A young Russian mother who stabbed her abusive husband to death in self defence when he beat her up and then tried to throw her out the window has been jailed for eight years.
Christina Shidukova, seen in this photograph with her husband Ahmed and her son, aged two, will serve time in a Russian penal colony after a court in the resort town of Gelendzhik in the Krasnodar Krai region on the Black sea coast convicted her of premeditated murder.
But speaking to Central European News (CEN) after the verdict, her lawyer Aleksey Ivanov said it was yet another example of Russian justice victimising women who are already victims, and this time he plans to take it all the way to the European Court of human rights if an appeal is not successful.
He says he owes it to his client who is desperate to be reunited with her child, saying the verdict was unfair and the court had refused to accept that she was a victim of domestic violence because she had not previously complained about her husband’s abuse, even though it was well known in the family.
In a double blow, after the verdict was announced, the authorities moved to seize the child from Christina’s mother and take him into care arguing that her son Damir, 2, is without parents and is therefore a case for social workers.
Her defence team said that the young woman acted in self defence, and that the violence from her unemployed, alcoholic husband had began after they were married in 2017.
She said she had told her family about the abuse and even appealed to her husband’s family for help, but she had not gone to the police, which in the eyes of the law meant she could not use it as a defence. She told the court she was ashamed at what was happening and kept hoping he would change.
In a letter she wrote to her husband’s sister Amina, she wrote: “He often leaves me with an empty refrigerator and no food in the house, and is out getting drunk while we are left hungry.” She also complained about the alleged violence but the sister told her to put up with it, and not do anything to “annoy” the head of the family.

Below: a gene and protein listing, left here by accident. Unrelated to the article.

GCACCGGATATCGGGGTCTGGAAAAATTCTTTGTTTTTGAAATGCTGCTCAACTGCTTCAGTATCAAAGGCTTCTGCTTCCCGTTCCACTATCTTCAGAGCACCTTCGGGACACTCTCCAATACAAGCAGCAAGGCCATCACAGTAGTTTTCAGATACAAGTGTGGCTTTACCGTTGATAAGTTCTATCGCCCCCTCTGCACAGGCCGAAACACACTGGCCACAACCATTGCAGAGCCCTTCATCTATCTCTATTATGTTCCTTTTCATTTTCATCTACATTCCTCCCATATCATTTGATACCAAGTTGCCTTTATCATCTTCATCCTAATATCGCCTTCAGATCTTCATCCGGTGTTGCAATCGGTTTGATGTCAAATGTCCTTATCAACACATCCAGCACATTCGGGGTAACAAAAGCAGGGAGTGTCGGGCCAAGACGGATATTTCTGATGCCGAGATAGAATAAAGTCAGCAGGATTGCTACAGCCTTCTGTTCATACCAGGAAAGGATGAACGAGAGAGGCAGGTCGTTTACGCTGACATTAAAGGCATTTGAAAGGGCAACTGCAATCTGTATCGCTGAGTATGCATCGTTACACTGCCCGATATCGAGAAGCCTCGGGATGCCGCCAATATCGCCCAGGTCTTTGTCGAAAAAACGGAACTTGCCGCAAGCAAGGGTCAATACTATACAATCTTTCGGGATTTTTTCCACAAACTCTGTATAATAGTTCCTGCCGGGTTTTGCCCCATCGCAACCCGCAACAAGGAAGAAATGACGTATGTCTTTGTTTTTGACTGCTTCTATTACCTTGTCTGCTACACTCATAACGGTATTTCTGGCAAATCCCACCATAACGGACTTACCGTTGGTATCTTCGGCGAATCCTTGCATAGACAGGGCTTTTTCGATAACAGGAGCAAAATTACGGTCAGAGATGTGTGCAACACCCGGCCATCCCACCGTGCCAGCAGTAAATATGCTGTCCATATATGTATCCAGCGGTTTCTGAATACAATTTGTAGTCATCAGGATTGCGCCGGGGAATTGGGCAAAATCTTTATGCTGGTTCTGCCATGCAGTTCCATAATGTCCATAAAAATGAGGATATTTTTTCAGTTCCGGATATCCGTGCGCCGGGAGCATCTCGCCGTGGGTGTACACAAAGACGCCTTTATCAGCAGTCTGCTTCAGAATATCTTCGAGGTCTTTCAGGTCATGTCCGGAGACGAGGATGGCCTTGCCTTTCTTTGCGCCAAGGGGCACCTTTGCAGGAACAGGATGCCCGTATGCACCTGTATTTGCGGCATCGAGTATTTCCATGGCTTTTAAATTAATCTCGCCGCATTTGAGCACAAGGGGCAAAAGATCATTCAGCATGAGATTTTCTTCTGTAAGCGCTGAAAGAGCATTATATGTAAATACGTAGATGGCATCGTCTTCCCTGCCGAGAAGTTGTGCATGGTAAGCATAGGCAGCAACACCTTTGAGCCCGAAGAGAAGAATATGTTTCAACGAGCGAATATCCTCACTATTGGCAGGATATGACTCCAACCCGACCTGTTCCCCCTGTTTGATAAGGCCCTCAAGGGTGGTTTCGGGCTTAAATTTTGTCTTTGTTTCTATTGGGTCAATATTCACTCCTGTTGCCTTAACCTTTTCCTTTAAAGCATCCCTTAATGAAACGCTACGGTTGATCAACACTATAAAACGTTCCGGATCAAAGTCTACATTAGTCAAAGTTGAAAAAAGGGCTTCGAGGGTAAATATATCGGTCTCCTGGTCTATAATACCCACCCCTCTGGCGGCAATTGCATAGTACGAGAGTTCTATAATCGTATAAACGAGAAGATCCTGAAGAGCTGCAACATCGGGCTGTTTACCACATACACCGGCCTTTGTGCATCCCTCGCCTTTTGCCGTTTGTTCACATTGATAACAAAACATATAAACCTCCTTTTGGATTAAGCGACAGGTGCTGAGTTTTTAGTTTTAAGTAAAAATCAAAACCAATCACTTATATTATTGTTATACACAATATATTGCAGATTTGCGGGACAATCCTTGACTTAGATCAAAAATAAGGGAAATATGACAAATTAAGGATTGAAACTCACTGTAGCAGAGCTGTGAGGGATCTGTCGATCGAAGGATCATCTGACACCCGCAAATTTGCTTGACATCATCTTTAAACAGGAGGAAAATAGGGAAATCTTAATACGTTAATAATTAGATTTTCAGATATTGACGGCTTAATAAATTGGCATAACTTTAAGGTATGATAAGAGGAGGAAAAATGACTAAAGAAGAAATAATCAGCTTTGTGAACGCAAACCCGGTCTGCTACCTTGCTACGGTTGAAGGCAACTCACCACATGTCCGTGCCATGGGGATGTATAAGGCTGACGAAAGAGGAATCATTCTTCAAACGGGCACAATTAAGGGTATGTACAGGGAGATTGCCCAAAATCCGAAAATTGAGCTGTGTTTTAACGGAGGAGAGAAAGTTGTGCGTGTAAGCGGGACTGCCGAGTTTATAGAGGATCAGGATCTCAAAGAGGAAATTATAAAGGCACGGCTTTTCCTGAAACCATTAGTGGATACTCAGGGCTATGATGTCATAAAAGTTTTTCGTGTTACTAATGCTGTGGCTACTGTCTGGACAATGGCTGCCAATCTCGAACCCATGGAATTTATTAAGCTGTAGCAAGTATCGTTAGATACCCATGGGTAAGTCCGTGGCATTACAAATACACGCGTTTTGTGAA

In the attack that happened shortly before he died, he had punched and kicked her so badly that when he then tried to throw her out of a window, she told the court she thought she was going to die.
She then grabbed the knife and stabbed him, causing a fatal injury before she ran to her family to beg for help, and called an ambulance. But her husband was already dead by the time they arrived.
Christina’s gran, Olga Nikolaevna, speaking about the abuse, recalled one incident shortly before the killing when they had given Christina cash for her birthday. She said: “We gave her some money, and she and Ahmed decided to go and celebrate. Then I got a call at three in the morning, it was Christina. She begged me to call her a taxi, saying that she was at the other end of the city and that he had beaten her and taken away all her cards and cash.”
The fatal quarrel happened a week later, when Christine had turned up beaten and covered in blood, and hysterical. Her gran said the injuries were horrific and she had clearly been kicked in the head.
The case follows an escalating movement to draw attention to family and partner violence in Russia. It started with the case of the Khachaturyan sisters, who killed their father after enduring violent abuse for years on end.
A recent study by independent Russian journalists showed that a majority of Russian women serving time for murder killed a partner or close relative who abused them.
Her lawyer told CEN: “Cases of domestic violence are quite common. This is a systemic problem, which, unfortunately, ends badly for women. Violence is used against them, as a rule, and when they defend themselves they receive large prison sentences. This is a serious problem related to the application of law in Russia.
“Patriarchal principles, the problems of Russian society, the decriminalisation of violence, the unwillingness of the state to deal with this problem and the indecisiveness of the courts is having grave consequences. Women victims of domestic violence who then defend themselves punish doubly and unfairly. First of all they have to suffer in the family, and then they are victimised by the court. This is very bad and wrong.”
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